A strong holiday shopping season will boost U.S. online shopping to $9 billion (US$) during the fourth quarter, a 70 percent increase over last year, a new report from the Yankee Group predicts.
New Internet users and returning customers will combine to fuel the growth over last year’s fourth quarter of $5.2 billion, the Boston, Massachusetts-based research firm said in a report released Wednesday. The findings are based on government reports, financial filings of major e-commerce companies and a survey of more than 3,500 online shoppers.
“The numbers look solid all around,” Rebecca Nidositko, a senior analyst at Yankee and the author of the report told the E-Commerce Times. “It looks like a good shopping season.”
Numbers Fall In Place
The Yankee Group numbers seem to fit with earlier estimates from the Gartner Group, which projected a $19.5 billion fourth quarter for worldwide e-commerce — an 85 percent increase. Gartner noted that about half of all sales come from North America.
It also seems to reflect the same high level of satisfaction among experienced shoppers indicated by an AT&T study released this week, showing that 97 percent of shoppers who bought online during the 1999 season would be back this year.
Bricks-and-Clicks Come to Fore
The Yankee Group report said that while last year saw pure-play e-commerce at center stage, traditional retailers are making a strong comeback, meaning that the 2000 holidays may be remembered as the season of the brick-and-click.
“Last year, we were still in the thrall of the Internet as the next big thing,” Nidositko said. The intervening months have brought capital market turmoil and a shakeout, she noted.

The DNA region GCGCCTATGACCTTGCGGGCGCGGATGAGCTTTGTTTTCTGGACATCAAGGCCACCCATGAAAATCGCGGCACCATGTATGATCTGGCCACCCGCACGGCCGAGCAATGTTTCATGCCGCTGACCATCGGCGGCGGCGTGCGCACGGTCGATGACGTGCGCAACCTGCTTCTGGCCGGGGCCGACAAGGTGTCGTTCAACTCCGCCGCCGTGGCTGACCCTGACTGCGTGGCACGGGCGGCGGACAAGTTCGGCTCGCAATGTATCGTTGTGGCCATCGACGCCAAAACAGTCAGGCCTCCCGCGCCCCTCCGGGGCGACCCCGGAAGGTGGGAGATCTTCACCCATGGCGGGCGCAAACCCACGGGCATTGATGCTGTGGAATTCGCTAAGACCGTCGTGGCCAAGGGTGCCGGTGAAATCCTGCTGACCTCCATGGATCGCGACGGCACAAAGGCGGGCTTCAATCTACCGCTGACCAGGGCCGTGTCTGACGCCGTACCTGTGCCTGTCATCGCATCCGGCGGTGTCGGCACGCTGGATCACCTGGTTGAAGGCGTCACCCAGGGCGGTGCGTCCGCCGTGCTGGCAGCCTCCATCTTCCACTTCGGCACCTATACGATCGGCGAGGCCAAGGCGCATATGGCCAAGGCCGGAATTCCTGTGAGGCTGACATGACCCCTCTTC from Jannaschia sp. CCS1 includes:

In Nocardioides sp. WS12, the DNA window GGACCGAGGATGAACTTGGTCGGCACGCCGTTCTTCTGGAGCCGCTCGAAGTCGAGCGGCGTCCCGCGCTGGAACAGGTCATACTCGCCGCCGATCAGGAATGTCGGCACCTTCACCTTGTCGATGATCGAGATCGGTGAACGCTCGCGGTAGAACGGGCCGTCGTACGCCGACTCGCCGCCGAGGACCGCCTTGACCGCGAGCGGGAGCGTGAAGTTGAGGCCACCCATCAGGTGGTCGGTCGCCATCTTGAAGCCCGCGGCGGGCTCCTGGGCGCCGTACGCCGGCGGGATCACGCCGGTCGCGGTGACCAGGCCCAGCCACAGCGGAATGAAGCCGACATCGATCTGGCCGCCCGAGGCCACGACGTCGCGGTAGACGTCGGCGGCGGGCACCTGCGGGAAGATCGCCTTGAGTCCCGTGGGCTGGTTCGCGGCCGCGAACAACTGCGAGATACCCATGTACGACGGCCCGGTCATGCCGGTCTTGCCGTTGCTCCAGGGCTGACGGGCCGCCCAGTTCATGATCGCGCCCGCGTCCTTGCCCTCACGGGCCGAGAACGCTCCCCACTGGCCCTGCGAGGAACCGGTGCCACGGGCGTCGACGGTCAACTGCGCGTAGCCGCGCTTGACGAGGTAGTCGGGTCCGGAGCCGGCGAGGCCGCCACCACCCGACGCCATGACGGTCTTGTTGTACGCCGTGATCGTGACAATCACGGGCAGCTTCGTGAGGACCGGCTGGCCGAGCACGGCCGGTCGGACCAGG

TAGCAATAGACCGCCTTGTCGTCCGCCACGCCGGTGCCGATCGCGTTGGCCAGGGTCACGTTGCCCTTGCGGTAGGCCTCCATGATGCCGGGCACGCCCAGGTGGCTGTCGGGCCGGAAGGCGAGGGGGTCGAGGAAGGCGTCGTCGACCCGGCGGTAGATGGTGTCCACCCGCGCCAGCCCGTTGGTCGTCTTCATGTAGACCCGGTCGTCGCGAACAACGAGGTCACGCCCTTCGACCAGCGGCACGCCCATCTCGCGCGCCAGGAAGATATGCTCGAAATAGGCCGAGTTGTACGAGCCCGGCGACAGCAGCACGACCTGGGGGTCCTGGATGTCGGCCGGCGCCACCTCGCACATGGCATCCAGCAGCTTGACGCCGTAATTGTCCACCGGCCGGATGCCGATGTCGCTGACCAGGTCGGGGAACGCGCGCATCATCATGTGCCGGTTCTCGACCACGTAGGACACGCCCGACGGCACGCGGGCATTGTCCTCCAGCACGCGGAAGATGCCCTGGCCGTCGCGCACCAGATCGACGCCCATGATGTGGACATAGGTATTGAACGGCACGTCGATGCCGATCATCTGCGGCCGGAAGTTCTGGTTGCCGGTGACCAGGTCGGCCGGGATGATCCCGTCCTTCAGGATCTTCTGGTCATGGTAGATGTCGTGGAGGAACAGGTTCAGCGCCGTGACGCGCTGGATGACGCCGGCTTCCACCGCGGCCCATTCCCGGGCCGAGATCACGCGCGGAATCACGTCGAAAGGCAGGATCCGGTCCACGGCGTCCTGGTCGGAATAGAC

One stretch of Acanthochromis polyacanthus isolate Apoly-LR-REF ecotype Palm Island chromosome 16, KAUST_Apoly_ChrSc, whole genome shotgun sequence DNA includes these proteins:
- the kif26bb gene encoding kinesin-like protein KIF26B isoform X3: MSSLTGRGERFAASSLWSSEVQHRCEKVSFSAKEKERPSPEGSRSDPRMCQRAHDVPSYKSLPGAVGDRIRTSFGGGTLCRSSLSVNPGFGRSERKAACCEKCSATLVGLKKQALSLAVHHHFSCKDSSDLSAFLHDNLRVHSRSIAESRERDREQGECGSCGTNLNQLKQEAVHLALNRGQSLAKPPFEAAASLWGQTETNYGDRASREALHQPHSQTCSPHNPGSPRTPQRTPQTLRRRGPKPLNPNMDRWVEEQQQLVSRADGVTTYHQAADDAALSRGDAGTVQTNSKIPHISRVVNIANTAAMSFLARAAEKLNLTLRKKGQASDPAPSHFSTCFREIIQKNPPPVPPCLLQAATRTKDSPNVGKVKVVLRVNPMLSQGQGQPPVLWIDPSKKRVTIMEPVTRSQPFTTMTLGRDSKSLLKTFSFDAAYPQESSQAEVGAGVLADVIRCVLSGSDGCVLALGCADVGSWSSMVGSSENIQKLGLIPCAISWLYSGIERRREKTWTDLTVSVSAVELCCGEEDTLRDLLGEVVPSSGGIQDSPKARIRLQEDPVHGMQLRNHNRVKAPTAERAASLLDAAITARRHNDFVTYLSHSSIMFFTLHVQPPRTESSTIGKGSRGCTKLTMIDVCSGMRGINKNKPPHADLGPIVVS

“This year, I think we’ll see well known brands rising to the top,” Nidositko added. Chains like Gap have a chance to “really promote the heck out of their Web sites and really show their strength online.”
As could be expected, the study found that longer-term users of the Web spend the most money online, but also that new users are joining the ranks. Nidositko said 39 percent of U.S. households shop online, an increase from 26 percent at the beginning of the year.
Traditional sectors, including electronics, software, books, CDs and toys, will likely be the strongest performers. “Anything that doesn’t have to be tried on,” she added.
One aspect of the holiday season that analysts will be watching closely will not take place until early 2001.
“We’ll be keeping an eye on how the returns go this year,” Nidositko said. “There have really been an explosion of options for consumers to make the return process easier. We’ll know by next January whether they’re working.”
While the growth appears strong, the report noted that e-commerce still has a lot of room to grow. Even with a terrific finish to the year, online sales will account for less than 1 percent of all U.S. retail sales during 2000.